The transportation community is faced with a need to reduce pollutant loadings from existing facilities to achieve watershed Total Maximum Daily Loads (TMDLs) or to meet other regulatory requirements. Existing infrastructure was designed for efficient drainage and flood control, and offers several possibilities for retrofits to enhance water quality. The literature on retrofitting of storm drainage systems to improve effluent water quality is divided into two broad areas. The first assumes the availability of land or right-of-way sufficient to place new or off-line Best Management Practices (BMPs) for treatment; the second is usually referred to as “ultra-urban,” meaning that the right-of-way is limited and there is little or no permeable surface. The latter condition is the focus of this work. Research was needed to develop guidelines on evaluating and selecting modifications to existing drainage infrastructure in ultra-urban areas.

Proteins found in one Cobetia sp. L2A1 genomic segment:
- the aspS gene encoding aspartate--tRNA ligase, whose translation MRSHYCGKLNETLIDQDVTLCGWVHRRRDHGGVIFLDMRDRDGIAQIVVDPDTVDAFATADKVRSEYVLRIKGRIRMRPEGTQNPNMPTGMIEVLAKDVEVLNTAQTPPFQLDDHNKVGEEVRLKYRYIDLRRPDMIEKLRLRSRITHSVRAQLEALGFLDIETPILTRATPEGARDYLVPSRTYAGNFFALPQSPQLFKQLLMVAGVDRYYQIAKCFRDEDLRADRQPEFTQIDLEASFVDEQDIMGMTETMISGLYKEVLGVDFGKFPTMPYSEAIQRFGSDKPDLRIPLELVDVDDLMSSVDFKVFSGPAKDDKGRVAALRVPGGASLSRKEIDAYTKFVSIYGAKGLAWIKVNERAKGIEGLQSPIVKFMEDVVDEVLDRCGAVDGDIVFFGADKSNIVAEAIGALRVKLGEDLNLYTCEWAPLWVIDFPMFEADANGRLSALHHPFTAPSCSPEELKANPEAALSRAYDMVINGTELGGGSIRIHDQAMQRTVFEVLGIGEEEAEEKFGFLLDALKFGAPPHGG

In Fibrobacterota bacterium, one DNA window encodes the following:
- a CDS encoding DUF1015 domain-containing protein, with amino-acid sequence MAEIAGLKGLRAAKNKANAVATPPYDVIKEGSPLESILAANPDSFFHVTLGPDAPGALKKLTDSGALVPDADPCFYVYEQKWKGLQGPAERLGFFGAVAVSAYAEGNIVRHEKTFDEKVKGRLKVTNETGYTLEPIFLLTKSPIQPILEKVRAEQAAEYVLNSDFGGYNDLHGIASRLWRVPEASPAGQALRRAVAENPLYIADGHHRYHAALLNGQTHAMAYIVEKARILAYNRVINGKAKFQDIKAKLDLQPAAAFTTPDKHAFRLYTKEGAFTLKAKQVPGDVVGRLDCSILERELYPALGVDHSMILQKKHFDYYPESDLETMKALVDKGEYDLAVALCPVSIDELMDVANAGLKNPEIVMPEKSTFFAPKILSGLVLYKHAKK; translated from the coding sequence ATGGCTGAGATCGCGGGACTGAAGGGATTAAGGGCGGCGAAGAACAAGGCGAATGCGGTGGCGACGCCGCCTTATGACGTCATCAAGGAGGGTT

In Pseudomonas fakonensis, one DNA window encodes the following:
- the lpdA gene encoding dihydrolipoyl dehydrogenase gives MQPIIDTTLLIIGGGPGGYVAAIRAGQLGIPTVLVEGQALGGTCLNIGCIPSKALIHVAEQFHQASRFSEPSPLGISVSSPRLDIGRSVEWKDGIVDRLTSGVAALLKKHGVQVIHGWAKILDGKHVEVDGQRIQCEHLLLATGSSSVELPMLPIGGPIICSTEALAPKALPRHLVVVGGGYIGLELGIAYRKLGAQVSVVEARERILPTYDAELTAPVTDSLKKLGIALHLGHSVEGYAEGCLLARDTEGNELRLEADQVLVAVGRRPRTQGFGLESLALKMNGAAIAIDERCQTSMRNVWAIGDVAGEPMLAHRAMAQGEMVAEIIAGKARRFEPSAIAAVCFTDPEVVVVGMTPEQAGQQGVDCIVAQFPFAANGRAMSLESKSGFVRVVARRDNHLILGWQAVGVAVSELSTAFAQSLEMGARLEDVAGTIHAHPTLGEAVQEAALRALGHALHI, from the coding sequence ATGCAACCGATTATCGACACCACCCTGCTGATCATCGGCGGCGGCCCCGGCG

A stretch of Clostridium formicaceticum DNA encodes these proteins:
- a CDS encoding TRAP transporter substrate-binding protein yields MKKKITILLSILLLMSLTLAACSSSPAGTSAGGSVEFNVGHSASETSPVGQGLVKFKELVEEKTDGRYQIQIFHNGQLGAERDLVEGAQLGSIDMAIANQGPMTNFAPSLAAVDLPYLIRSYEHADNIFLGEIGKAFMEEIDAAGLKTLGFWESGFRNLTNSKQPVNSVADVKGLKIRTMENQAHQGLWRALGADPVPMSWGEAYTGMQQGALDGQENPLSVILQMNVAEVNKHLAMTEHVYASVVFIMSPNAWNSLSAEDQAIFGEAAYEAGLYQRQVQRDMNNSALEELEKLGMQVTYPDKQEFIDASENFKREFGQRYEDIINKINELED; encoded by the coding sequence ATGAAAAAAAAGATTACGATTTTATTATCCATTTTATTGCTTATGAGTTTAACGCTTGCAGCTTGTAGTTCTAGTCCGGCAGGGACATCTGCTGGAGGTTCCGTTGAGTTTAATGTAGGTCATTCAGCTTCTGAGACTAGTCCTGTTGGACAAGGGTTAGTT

This project developed guidelines for evaluating and selecting hydraulic modifications to existing drainage infrastructure in order to reduce pollutant loads and concentrations in ultra-urban areas.
The final report has been published and is available for purchase or download.